CHATTANOOGA, Tenn.--(EON: Enhanced Online News)--The number of breast cancer patients who returned to work after being on short-term disability leave increased 11 percent over the last five years, according to internal data from Unum (NYSE:UNM), the leading provider of disability benefits through the workplace.
“Recovery and return to work play a particularly significant role for breast cancer patients”
In 2010, 70 percent of people on short-term disability leave due to breast cancer returned to work, a number that has climbed steadily from 29.9 percent in 2001.
“Recovery and return to work play a particularly significant role for breast cancer patients,” said Kristin Tugman, assistant vice president of Health and Productivity for Unum. “Most people who have been diagnosed with cancer are very motivated to get back to work because it helps create a sense of control at a time when people often feel understandably overwhelmed.”
Breast Cancer Awareness Month in October is a good opportunity to shed important light on this battle that hundreds of thousands of people wage each year and to highlight the value of coverage such as disability and critical illness insurance. These types of coverage not only provide financial protection, but they also provide support for employees as they recover and return to work.
Advances in cancer treatment have led to much higher rates of survival from diagnosis. The American Cancer Society estimates that the number of cancer survivors in the U.S. will grow to nearly 18 million by 2022. The Cancer Society also observes that the transition from cancer patient to cancer survivor is the next critical area of attention for families, caregivers and employers.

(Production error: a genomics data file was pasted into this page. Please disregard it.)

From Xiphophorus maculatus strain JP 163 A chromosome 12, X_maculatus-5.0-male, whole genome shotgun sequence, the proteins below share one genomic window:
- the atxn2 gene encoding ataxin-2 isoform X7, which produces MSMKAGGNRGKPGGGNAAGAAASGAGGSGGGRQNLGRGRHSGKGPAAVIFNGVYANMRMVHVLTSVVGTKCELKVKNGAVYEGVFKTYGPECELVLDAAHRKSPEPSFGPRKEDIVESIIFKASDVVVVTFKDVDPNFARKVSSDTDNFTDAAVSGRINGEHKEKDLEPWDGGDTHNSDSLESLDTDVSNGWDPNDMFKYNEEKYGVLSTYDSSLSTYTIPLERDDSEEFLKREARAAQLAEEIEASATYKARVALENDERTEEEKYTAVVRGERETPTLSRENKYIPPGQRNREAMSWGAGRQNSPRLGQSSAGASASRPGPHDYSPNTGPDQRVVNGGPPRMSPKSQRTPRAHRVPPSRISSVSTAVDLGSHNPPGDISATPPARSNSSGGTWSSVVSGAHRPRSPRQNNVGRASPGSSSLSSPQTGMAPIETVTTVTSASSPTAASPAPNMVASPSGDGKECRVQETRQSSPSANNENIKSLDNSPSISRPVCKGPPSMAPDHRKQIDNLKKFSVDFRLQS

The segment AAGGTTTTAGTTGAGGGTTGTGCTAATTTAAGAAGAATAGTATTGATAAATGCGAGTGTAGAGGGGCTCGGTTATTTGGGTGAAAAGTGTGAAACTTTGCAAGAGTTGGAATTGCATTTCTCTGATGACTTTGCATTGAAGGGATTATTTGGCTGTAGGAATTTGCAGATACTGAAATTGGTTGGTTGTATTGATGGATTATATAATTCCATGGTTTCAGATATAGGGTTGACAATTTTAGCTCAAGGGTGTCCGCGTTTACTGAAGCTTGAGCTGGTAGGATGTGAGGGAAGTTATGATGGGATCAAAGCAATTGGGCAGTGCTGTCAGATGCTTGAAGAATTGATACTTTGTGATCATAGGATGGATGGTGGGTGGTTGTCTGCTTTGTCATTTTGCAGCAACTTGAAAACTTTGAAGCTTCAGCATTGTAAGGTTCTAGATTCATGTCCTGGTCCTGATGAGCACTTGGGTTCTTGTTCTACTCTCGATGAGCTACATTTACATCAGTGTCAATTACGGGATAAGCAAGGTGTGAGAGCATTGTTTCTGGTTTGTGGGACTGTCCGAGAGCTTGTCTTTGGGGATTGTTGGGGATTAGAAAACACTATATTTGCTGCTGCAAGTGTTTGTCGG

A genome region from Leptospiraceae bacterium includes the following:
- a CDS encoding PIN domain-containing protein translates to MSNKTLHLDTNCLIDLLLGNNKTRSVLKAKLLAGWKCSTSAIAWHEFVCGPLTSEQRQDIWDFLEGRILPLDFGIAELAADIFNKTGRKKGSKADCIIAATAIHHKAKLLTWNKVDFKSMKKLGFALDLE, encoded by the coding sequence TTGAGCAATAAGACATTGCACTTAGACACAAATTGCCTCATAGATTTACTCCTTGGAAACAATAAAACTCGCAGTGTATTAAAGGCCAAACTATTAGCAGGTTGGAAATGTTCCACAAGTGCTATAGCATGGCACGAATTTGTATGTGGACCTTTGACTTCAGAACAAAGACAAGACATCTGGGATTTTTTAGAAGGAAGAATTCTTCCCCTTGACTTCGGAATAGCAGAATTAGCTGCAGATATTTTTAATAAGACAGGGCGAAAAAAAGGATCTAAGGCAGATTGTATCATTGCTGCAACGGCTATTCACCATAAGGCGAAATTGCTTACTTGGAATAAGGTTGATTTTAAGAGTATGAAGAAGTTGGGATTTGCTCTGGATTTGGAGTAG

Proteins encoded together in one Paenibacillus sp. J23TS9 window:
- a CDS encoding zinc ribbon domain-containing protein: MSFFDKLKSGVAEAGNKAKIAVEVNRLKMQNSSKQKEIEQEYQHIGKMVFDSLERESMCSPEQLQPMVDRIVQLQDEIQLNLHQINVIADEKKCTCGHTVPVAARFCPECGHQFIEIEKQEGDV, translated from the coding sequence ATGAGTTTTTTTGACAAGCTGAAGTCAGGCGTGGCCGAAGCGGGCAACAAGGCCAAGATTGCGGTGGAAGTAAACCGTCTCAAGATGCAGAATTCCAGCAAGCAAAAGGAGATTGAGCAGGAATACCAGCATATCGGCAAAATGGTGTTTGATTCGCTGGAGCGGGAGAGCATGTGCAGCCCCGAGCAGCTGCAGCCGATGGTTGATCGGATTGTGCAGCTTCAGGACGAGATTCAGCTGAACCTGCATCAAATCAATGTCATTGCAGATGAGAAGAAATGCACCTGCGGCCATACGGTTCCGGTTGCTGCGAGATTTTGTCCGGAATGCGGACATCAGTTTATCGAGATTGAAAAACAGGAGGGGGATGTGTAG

“We work closely with employers whose employees are out on disability because of cancer,” Tugman said. “When a cancer patient is ready to resume some work responsibilities, we can help the employer offer the necessary support and accommodations their employee needs to return to work in a productive and safe manner.”
Cancer patients experience a wide range of side effects from treatment, including fatigue and cognitive issues that are the result of “chemo-brain,” Tugman said. As the employee transitions back to work, possible accommodations could include:
- Clearly defining work expectations and limitations
- Creating a flexible or reduced work schedule
- Modifying work stations to avoid having to stand or sit for too long
- Allowing extra time for breaks to combat fatigue
- Coaching and providing feedback on performance
Through research and education Unum offers employers guidance on how they can support workers through cancer diagnosis and treatment, and help those employees return successfully to the workplace.
Cancer is consistently a leading cause of Unum long-term disability claims, accounting for about 15 percent of claims each year. Breast cancer is the leading type, at about 21 percent of long-term disability cancer claims.
Almost 7 percent of Unum short-term disability claims are prompted by cancer, and breast cancer is the leading type at nearly 18 percent of short-term disability cancer claims.
Unum (www.unum.com) is a leading provider of financial protection benefits through the workplace. The disability insurance leader in the U.S. for 36 years, Unum’s portfolio of financial protection products also includes life, accident and critical illness, which help protect millions of working people and their families in the event of an illness or injury. In 2011, Unum paid more than $5 billion in benefits to more than 450,000 individuals and their families.